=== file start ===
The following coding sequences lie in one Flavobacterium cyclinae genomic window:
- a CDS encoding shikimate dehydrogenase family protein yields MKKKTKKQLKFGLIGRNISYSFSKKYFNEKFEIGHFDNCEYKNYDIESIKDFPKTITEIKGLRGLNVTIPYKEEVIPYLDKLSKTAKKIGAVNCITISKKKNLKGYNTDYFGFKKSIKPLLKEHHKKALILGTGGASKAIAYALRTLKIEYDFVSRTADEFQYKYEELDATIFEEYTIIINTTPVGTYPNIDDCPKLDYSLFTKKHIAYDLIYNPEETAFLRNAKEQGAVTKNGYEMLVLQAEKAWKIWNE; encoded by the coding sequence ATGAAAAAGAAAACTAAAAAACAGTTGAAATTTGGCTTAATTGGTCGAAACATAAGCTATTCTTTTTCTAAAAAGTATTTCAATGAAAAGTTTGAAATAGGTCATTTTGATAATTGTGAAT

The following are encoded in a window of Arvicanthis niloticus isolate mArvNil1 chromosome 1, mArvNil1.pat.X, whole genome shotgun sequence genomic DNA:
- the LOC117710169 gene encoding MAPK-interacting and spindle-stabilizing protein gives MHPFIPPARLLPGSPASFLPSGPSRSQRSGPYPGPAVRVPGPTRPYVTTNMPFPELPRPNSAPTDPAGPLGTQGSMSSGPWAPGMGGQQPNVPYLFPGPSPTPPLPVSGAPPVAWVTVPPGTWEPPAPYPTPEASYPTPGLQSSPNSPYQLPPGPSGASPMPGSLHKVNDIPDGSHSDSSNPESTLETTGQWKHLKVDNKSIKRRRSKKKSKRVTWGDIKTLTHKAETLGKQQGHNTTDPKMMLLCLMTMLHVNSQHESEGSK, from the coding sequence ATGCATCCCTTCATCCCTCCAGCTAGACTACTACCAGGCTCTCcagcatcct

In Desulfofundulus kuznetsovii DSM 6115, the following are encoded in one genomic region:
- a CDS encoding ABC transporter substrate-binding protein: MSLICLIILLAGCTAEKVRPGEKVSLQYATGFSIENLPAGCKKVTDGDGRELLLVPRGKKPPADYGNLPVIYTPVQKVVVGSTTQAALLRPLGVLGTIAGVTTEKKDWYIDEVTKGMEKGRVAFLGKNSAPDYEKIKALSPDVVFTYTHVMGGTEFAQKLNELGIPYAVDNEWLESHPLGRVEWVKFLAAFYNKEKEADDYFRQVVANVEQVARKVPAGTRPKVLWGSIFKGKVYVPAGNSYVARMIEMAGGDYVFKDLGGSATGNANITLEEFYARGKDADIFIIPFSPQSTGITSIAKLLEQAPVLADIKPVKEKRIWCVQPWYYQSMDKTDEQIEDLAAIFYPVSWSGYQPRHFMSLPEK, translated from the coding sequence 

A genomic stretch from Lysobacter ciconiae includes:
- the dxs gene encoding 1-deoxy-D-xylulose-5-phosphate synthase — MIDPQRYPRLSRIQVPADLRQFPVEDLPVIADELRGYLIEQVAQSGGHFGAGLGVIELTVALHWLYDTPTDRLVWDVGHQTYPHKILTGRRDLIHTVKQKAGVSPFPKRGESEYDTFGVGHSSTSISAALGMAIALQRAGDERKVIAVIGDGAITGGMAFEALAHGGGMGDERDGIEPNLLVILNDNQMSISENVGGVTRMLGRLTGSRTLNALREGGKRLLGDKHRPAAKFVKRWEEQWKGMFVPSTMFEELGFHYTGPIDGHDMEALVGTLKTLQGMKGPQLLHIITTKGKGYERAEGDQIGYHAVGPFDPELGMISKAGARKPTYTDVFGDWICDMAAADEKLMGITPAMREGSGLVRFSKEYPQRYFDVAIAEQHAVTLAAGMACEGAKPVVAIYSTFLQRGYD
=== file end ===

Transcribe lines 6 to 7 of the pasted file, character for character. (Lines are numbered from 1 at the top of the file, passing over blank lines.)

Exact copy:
- a CDS encoding ABC transporter substrate-binding protein: MSLICLIILLAGCTAEKVRPGEKVSLQYATGFSIENLPAGCKKVTDGDGRELLLVPRGKKPPADYGNLPVIYTPVQKVVVGSTTQAALLRPLGVLGTIAGVTTEKKDWYIDEVTKGMEKGRVAFLGKNSAPDYEKIKALSPDVVFTYTHVMGGTEFAQKLNELGIPYAVDNEWLESHPLGRVEWVKFLAAFYNKEKEADDYFRQVVANVEQVARKVPAGTRPKVLWGSIFKGKVYVPAGNSYVARMIEMAGGDYVFKDLGGSATGNANITLEEFYARGKDADIFIIPFSPQSTGITSIAKLLEQAPVLADIKPVKEKRIWCVQPWYYQSMDKTDEQIEDLAAIFYPVSWSGYQPRHFMSLPEK, translated from the coding sequence 

A genomic stretch from Lysobacter ciconiae includes: